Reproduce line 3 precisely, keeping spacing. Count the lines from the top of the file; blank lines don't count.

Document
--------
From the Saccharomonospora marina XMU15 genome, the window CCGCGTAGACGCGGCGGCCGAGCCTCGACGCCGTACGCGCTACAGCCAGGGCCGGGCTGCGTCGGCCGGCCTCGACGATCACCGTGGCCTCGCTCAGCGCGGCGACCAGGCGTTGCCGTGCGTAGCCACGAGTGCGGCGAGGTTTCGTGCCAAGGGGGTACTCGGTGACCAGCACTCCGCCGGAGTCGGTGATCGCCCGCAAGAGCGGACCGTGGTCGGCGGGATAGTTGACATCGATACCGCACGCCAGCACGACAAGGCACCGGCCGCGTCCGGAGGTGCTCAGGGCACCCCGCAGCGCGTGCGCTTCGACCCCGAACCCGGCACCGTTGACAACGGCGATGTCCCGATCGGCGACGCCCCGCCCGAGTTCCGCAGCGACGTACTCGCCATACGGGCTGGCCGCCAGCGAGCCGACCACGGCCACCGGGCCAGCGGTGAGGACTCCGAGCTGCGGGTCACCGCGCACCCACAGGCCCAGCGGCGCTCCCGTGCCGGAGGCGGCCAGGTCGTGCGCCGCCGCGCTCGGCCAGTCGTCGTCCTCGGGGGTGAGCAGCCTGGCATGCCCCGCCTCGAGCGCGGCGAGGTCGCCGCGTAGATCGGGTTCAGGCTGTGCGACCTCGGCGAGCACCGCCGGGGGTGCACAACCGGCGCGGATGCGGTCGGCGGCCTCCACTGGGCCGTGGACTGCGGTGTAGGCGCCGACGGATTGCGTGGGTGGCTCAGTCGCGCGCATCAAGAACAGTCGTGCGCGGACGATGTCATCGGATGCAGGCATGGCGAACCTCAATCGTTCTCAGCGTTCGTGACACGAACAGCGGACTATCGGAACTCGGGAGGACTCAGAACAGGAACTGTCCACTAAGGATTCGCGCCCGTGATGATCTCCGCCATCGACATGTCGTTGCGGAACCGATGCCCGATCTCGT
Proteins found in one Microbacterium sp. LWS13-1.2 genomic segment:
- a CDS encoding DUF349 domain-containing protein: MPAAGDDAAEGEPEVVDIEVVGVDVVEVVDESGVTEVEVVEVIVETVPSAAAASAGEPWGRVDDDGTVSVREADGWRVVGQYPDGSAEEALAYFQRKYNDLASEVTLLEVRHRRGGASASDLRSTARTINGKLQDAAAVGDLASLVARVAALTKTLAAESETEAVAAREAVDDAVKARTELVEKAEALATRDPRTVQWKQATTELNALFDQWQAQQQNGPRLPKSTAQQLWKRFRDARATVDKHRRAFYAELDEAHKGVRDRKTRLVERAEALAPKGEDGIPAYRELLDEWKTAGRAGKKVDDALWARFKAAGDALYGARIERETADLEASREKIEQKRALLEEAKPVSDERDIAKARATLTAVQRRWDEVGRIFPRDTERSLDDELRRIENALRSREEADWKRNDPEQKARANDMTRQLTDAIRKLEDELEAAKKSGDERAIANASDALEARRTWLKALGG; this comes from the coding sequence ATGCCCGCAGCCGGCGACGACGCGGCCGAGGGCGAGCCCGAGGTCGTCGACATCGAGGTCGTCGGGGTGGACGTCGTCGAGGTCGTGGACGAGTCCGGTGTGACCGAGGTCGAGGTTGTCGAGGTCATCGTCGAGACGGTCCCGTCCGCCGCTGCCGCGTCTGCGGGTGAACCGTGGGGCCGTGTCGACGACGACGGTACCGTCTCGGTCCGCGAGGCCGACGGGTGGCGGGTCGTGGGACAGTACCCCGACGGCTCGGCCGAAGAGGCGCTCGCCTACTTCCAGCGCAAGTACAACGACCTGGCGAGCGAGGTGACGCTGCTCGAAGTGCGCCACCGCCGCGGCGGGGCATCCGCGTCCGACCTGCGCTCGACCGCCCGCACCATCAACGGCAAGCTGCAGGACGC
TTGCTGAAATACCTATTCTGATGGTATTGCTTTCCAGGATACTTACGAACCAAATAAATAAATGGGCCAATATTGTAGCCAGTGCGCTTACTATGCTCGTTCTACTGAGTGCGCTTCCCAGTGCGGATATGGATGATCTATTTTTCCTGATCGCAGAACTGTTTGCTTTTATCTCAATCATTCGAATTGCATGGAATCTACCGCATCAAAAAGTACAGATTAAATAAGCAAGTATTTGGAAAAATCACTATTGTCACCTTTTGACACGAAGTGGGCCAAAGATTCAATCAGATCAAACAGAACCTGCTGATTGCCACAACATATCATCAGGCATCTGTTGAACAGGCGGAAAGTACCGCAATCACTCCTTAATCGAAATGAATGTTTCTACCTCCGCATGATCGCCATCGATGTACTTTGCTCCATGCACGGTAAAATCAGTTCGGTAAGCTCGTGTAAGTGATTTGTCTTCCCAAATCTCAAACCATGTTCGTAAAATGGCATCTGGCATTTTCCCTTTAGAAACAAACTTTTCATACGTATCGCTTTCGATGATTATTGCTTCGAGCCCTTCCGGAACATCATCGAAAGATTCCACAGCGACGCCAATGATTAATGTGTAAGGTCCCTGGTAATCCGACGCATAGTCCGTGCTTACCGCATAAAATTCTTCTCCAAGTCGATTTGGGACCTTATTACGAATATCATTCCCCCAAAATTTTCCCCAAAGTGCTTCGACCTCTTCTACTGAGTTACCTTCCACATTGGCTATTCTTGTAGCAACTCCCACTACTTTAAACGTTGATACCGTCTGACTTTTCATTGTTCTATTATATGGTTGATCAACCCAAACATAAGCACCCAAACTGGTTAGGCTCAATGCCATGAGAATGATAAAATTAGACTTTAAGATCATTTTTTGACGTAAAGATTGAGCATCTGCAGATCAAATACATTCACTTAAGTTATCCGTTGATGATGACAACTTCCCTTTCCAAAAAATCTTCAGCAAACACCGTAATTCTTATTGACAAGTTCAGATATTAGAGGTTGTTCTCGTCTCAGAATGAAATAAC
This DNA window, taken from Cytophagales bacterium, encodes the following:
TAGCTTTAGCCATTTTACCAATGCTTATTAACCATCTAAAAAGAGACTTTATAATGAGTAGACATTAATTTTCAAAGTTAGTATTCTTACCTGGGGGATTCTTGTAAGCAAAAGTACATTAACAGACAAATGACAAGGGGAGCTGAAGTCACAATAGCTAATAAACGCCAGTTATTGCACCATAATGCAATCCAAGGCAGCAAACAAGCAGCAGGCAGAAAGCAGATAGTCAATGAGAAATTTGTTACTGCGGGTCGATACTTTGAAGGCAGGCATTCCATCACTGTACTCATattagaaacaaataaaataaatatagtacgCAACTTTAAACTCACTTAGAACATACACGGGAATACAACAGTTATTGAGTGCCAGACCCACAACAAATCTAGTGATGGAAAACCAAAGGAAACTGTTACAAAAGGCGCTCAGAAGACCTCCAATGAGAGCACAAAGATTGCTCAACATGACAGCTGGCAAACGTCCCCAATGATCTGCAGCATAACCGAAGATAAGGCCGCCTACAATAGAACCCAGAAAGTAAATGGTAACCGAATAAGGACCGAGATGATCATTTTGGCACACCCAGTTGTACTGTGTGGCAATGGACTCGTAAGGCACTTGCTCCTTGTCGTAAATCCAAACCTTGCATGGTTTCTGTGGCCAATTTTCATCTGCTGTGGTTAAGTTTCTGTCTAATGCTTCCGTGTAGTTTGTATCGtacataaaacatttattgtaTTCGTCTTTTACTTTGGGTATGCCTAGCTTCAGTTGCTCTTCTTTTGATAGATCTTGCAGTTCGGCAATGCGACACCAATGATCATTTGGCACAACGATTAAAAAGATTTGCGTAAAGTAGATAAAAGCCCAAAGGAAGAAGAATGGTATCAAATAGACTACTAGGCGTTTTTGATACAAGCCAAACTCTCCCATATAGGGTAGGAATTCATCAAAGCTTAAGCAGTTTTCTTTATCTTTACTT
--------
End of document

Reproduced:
- a CDS encoding DUF349 domain-containing protein: MPAAGDDAAEGEPEVVDIEVVGVDVVEVVDESGVTEVEVVEVIVETVPSAAAASAGEPWGRVDDDGTVSVREADGWRVVGQYPDGSAEEALAYFQRKYNDLASEVTLLEVRHRRGGASASDLRSTARTINGKLQDAAAVGDLASLVARVAALTKTLAAESETEAVAAREAVDDAVKARTELVEKAEALATRDPRTVQWKQATTELNALFDQWQAQQQNGPRLPKSTAQQLWKRFRDARATVDKHRRAFYAELDEAHKGVRDRKTRLVERAEALAPKGEDGIPAYRELLDEWKTAGRAGKKVDDALWARFKAAGDALYGARIERETADLEASREKIEQKRALLEEAKPVSDERDIAKARATLTAVQRRWDEVGRIFPRDTERSLDDELRRIENALRSREEADWKRNDPEQKARANDMTRQLTDAIRKLEDELEAAKKSGDERAIANASDALEARRTWLKALGG; this comes from the coding sequence ATGCCCGCAGCCGGCGACGACGCGGCCGAGGGCGAGCCCGAGGTCGTCGACATCGAGGTCGTCGGGGTGGACGTCGTCGAGGTCGTGGACGAGTCCGGTGTGACCGAGGTCGAGGTTGTCGAGGTCATCGTCGAGACGGTCCCGTCCGCCGCTGCCGCGTCTGCGGGTGAACCGTGGGGCCGTGTCGACGACGACGGTACCGTCTCGGTCCGCGAGGCCGACGGGTGGCGGGTCGTGGGACAGTACCCCGACGGCTCGGCCGAAGAGGCGCTCGCCTACTTCCAGCGCAAGTACAACGACCTGGCGAGCGAGGTGACGCTGCTCGAAGTGCGCCACCGCCGCGGCGGGGCATCCGCGTCCGACCTGCGCTCGACCGCCCGCACCATCAACGGCAAGCTGCAGGACGC